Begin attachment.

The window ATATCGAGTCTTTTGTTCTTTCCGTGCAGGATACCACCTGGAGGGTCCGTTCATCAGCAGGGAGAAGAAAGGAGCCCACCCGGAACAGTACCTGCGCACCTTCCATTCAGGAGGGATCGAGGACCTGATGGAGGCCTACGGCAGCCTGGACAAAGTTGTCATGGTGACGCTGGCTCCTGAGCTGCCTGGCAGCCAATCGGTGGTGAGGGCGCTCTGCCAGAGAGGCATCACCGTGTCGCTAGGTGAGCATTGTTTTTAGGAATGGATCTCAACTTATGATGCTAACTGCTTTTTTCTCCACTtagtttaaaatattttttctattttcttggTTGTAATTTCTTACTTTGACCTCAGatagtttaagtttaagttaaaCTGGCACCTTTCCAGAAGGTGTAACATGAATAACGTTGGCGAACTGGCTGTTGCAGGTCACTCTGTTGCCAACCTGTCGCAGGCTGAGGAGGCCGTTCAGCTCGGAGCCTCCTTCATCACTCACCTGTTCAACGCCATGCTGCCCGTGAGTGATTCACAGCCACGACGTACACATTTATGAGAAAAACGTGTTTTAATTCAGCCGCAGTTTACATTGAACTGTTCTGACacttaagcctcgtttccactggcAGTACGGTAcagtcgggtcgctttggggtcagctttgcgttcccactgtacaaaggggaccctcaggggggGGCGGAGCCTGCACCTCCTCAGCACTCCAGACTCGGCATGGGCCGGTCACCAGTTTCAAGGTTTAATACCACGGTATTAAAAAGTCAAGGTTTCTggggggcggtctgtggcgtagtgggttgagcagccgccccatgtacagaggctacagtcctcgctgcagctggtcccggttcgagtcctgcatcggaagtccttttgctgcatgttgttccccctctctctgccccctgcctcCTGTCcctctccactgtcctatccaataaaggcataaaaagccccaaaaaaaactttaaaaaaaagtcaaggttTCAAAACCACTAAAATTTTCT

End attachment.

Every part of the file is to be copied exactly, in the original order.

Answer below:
The window ATATCGAGTCTTTTGTTCTTTCCGTGCAGGATACCACCTGGAGGGTCCGTTCATCAGCAGGGAGAAGAAAGGAGCCCACCCGGAACAGTACCTGCGCACCTTCCATTCAGGAGGGATCGAGGACCTGATGGAGGCCTACGGCAGCCTGGACAAAGTTGTCATGGTGACGCTGGCTCCTGAGCTGCCTGGCAGCCAATCGGTGGTGAGGGCGCTCTGCCAGAGAGGCATCACCGTGTCGCTAGGTGAGCATTGTTTTTAGGAATGGATCTCAACTTATGATGCTAACTGCTTTTTTCTCCACTtagtttaaaatattttttctattttcttggTTGTAATTTCTTACTTTGACCTCAGatagtttaagtttaagttaaaCTGGCACCTTTCCAGAAGGTGTAACATGAATAACGTTGGCGAACTGGCTGTTGCAGGTCACTCTGTTGCCAACCTGTCGCAGGCTGAGGAGGCCGTTCAGCTCGGAGCCTCCTTCATCACTCACCTGTTCAACGCCATGCTGCCCGTGAGTGATTCACAGCCACGACGTACACATTTATGAGAAAAACGTGTTTTAATTCAGCCGCAGTTTACATTGAACTGTTCTGACacttaagcctcgtttccactggcAGTACGGTAcagtcgggtcgctttggggtcagctttgcgttcccactgtacaaaggggaccctcaggggggGGCGGAGCCTGCACCTCCTCAGCACTCCAGACTCGGCATGGGCCGGTCACCAGTTTCAAGGTTTAATACCACGGTATTAAAAAGTCAAGGTTTCTggggggcggtctgtggcgtagtgggttgagcagccgccccatgtacagaggctacagtcctcgctgcagctggtcccggttcgagtcctgcatcggaagtccttttgctgcatgttgttccccctctctctgccccctgcctcCTGTCcctctccactgtcctatccaataaaggcataaaaagccccaaaaaaaactttaaaaaaaagtcaaggttTCAAAACCACTAAAATTTTCT